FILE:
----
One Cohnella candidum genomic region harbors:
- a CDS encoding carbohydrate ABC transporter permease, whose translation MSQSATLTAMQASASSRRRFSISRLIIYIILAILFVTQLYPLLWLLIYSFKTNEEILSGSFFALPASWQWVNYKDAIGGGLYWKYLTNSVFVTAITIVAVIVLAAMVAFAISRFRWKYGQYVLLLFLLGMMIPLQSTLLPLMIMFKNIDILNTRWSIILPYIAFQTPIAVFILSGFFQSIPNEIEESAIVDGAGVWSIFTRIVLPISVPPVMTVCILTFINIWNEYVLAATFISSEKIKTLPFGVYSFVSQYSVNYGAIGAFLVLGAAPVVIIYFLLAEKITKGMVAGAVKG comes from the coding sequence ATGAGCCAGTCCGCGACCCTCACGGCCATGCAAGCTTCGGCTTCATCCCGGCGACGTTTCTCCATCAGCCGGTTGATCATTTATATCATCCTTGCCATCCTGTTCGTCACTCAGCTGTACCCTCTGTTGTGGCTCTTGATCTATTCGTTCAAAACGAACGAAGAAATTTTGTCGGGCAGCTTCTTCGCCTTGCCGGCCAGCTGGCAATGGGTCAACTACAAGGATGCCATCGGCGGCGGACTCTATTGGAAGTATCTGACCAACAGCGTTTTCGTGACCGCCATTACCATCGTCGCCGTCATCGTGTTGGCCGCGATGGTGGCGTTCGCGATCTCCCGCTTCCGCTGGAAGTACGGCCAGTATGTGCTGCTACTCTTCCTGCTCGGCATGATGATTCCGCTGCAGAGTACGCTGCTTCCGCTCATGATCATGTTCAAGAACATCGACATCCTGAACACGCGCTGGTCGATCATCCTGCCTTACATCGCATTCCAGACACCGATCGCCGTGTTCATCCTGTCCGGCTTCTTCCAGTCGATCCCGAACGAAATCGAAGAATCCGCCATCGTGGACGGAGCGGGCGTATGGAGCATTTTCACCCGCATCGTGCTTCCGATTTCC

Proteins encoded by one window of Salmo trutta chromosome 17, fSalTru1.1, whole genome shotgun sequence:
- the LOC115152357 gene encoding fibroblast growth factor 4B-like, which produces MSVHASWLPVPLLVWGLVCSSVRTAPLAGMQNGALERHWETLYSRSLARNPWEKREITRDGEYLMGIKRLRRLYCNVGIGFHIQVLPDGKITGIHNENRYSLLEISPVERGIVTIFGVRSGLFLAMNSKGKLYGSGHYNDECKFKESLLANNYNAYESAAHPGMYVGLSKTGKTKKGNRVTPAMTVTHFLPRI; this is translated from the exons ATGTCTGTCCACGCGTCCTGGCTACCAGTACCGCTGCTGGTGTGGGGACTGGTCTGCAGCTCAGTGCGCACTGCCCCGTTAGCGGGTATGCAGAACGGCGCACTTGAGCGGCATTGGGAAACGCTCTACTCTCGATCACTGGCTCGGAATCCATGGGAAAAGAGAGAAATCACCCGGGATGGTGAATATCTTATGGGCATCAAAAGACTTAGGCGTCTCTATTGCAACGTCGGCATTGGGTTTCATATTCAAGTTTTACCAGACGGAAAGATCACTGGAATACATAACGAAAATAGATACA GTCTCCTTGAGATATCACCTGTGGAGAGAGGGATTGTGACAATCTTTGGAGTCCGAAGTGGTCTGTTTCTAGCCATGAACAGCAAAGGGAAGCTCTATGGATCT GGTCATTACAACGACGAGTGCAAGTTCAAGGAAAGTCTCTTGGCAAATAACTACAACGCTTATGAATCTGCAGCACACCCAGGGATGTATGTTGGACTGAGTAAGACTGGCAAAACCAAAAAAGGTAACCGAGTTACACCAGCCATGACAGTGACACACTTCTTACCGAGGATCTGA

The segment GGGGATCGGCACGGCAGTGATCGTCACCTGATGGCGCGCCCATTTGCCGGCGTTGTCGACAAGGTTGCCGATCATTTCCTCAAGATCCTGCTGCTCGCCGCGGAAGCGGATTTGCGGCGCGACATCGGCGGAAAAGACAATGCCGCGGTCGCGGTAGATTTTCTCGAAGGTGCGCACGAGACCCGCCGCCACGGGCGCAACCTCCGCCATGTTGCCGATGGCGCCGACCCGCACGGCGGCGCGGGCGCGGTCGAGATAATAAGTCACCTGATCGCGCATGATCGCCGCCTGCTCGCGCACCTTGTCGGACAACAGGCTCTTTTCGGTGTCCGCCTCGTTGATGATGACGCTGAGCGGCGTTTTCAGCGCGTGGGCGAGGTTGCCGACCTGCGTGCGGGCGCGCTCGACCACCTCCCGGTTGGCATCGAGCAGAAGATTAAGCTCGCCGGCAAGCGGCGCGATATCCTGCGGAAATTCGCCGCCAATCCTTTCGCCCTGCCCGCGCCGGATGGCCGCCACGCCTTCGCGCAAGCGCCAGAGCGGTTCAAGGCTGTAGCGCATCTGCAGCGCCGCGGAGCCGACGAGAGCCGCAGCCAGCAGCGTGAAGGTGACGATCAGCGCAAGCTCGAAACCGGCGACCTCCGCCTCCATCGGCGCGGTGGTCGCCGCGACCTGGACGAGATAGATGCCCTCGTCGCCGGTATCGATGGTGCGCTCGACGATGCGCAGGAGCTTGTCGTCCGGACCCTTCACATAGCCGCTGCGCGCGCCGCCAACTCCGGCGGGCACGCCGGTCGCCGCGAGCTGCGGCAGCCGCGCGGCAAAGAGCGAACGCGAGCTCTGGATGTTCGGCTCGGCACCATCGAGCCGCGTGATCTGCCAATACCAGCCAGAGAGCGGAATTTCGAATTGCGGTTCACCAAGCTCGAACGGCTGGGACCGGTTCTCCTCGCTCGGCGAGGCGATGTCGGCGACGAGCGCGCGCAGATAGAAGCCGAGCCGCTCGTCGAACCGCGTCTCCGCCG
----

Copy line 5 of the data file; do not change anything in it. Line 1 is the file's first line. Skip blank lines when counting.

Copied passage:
The segment GGGGATCGGCACGGCAGTGATCGTCACCTGATGGCGCGCCCATTTGCCGGCGTTGTCGACAAGGTTGCCGATCATTTCCTCAAGATCCTGCTGCTCGCCGCGGAAGCGGATTTGCGGCGCGACATCGGCGGAAAAGACAATGCCGCGGTCGCGGTAGATTTTCTCGAAGGTGCGCACGAGACCCGCCGCCACGGGCGCAACCTCCGCCATGTTGCCGATGGCGCCGACCCGCACGGCGGCGCGGGCGCGGTCGAGATAATAAGTCACCTGATCGCGCATGATCGCCGCCTGCTCGCGCACCTTGTCGGACAACAGGCTCTTTTCGGTGTCCGCCTCGTTGATGATGACGCTGAGCGGCGTTTTCAGCGCGTGGGCGAGGTTGCCGACCTGCGTGCGGGCGCGCTCGACCACCTCCCGGTTGGCATCGAGCAGAAGATTAAGCTCGCCGGCAAGCGGCGCGATATCCTGCGGAAATTCGCCGCCAATCCTTTCGCCCTGCCCGCGCCGGATGGCCGCCACGCCTTCGCGCAAGCGCCAGAGCGGTTCAAGGCTGTAGCGCATCTGCAGCGCCGCGGAGCCGACGAGAGCCGCAGCCAGCAGCGTGAAGGTGACGATCAGCGCAAGCTCGAAACCGGCGACCTCCGCCTCCATCGGCGCGGTGGTCGCCGCGACCTGGACGAGATAGATGCCCTCGTCGCCGGTATCGATGGTGCGCTCGACGATGCGCAGGAGCTTGTCGTCCGGACCCTTCACATAGCCGCTGCGCGCGCCGCCAACTCCGGCGGGCACGCCGGTCGCCGCGAGCTGCGGCAGCCGCGCGGCAAAGAGCGAACGCGAGCTCTGGATGTTCGGCTCGGCACCATCGAGCCGCGTGATCTGCCAATACCAGCCAGAGAGCGGAATTTCGAATTGCGGTTCACCAAGCTCGAACGGCTGGGACCGGTTCTCCTCGCTCGGCGAGGCGATGTCGGCGACGAGCGCGCGCAGATAGAAGCCGAGCCGCTCGTCGAACCGCGTCTCCGCCG